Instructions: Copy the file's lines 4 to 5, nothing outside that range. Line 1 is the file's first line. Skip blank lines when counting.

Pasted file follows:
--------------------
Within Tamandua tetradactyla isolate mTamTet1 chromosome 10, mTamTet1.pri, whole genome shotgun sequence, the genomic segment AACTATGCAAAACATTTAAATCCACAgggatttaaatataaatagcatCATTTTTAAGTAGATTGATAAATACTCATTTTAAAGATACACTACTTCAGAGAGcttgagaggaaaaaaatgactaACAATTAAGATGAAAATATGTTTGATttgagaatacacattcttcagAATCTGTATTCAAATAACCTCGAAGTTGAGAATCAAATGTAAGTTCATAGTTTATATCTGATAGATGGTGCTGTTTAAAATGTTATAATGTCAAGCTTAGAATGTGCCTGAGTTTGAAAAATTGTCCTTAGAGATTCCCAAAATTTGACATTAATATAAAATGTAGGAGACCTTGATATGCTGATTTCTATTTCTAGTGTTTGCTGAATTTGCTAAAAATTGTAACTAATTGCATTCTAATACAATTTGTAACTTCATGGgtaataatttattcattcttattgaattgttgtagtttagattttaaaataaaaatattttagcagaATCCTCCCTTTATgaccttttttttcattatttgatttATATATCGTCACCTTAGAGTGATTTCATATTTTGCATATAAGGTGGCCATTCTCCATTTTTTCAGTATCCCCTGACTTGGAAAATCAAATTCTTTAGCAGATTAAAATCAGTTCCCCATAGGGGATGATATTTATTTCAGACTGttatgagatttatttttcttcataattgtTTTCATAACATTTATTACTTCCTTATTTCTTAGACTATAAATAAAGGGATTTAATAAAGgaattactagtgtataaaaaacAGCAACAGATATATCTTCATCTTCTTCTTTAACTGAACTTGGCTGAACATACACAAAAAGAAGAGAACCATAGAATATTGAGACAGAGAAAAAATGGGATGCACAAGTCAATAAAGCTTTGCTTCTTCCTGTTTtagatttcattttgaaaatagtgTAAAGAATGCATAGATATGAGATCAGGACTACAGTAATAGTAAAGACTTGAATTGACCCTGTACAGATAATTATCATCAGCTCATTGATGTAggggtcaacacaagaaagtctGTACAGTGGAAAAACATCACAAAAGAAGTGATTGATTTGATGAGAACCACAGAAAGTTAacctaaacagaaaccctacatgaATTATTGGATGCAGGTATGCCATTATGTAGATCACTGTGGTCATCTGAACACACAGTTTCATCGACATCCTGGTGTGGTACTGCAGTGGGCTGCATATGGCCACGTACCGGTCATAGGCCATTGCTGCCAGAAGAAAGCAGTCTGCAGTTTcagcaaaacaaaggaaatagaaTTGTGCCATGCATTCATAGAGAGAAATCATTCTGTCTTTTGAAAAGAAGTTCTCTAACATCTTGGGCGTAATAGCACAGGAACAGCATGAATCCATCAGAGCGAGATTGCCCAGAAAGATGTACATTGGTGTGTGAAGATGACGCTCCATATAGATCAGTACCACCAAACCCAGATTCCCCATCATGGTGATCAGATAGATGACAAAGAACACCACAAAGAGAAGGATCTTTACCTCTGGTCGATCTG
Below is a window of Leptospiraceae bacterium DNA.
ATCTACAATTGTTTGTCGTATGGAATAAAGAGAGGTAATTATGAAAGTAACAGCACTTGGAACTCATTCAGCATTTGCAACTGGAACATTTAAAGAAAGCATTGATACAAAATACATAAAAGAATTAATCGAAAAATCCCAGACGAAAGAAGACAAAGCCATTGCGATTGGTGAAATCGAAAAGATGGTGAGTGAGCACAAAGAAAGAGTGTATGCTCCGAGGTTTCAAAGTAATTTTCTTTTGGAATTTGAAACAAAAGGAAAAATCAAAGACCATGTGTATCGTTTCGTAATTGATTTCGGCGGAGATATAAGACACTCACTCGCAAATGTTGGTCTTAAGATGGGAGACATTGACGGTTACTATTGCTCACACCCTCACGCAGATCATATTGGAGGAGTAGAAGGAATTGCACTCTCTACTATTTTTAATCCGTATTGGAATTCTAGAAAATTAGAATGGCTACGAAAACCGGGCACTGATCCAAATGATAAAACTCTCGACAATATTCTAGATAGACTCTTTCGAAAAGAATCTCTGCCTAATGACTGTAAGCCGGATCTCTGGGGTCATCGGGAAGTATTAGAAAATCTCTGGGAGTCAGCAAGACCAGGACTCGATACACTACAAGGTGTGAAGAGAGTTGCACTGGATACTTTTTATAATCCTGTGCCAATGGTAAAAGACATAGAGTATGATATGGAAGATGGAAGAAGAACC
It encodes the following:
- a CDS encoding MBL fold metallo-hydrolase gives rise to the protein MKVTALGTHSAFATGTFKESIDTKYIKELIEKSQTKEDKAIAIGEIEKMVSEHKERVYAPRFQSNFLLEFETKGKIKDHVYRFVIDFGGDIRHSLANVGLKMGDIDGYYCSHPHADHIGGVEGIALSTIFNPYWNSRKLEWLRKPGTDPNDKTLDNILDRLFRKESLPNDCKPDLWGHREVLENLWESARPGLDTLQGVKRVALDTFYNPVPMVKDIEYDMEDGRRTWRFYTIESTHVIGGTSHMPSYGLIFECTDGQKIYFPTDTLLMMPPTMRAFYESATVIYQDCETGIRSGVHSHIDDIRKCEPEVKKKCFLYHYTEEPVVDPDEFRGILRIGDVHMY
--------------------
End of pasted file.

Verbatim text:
It encodes the following:
- a CDS encoding MBL fold metallo-hydrolase gives rise to the protein MKVTALGTHSAFATGTFKESIDTKYIKELIEKSQTKEDKAIAIGEIEKMVSEHKERVYAPRFQSNFLLEFETKGKIKDHVYRFVIDFGGDIRHSLANVGLKMGDIDGYYCSHPHADHIGGVEGIALSTIFNPYWNSRKLEWLRKPGTDPNDKTLDNILDRLFRKESLPNDCKPDLWGHREVLENLWESARPGLDTLQGVKRVALDTFYNPVPMVKDIEYDMEDGRRTWRFYTIESTHVIGGTSHMPSYGLIFECTDGQKIYFPTDTLLMMPPTMRAFYESATVIYQDCETGIRSGVHSHIDDIRKCEPEVKKKCFLYHYTEEPVVDPDEFRGILRIGDVHMY